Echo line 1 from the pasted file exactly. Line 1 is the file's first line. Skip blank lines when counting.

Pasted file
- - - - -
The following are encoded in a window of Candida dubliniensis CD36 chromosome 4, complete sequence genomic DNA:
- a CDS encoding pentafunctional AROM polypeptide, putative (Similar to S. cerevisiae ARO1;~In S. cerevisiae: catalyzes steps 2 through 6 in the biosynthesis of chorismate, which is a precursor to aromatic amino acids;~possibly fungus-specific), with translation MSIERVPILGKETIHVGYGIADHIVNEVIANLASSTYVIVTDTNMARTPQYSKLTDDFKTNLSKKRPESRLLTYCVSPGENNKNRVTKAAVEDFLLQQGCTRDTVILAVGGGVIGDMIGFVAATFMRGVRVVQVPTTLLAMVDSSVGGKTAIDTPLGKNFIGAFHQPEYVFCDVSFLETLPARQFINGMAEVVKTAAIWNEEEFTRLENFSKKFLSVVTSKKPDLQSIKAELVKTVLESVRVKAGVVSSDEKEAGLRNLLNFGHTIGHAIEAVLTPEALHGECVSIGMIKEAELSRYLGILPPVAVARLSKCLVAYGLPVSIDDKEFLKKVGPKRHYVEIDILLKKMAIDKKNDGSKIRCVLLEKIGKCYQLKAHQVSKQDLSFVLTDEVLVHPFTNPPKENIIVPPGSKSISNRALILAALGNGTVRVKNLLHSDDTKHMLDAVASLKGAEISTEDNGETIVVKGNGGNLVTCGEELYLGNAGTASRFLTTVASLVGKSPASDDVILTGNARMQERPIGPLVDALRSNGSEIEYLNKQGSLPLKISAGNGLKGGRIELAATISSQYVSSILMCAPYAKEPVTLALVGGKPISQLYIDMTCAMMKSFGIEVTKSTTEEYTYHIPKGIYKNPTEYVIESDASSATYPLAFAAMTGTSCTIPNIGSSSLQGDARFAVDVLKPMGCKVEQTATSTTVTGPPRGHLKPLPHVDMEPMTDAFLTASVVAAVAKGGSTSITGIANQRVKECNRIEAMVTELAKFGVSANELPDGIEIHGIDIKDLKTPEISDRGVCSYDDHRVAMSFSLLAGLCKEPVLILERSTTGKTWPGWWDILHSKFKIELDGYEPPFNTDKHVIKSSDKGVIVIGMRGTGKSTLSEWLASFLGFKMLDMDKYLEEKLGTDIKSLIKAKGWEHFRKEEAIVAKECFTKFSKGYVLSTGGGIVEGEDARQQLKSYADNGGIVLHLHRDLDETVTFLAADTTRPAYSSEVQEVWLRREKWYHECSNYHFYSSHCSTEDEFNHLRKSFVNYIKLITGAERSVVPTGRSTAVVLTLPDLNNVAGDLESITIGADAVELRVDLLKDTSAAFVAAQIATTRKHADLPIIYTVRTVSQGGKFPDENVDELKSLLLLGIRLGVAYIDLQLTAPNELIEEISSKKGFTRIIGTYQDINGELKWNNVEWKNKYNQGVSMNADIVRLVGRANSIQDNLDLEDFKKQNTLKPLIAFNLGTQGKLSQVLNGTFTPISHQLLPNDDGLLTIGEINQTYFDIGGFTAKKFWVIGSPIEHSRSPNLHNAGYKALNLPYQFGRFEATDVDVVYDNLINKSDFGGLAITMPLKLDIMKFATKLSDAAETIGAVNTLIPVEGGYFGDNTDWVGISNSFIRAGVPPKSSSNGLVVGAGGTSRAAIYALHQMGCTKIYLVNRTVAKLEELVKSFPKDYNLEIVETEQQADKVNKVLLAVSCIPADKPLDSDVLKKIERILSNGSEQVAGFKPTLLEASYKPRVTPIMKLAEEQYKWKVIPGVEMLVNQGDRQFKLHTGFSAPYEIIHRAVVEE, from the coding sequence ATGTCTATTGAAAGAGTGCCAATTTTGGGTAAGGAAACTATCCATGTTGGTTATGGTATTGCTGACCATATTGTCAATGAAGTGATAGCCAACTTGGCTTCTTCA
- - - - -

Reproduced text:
The following are encoded in a window of Candida dubliniensis CD36 chromosome 4, complete sequence genomic DNA: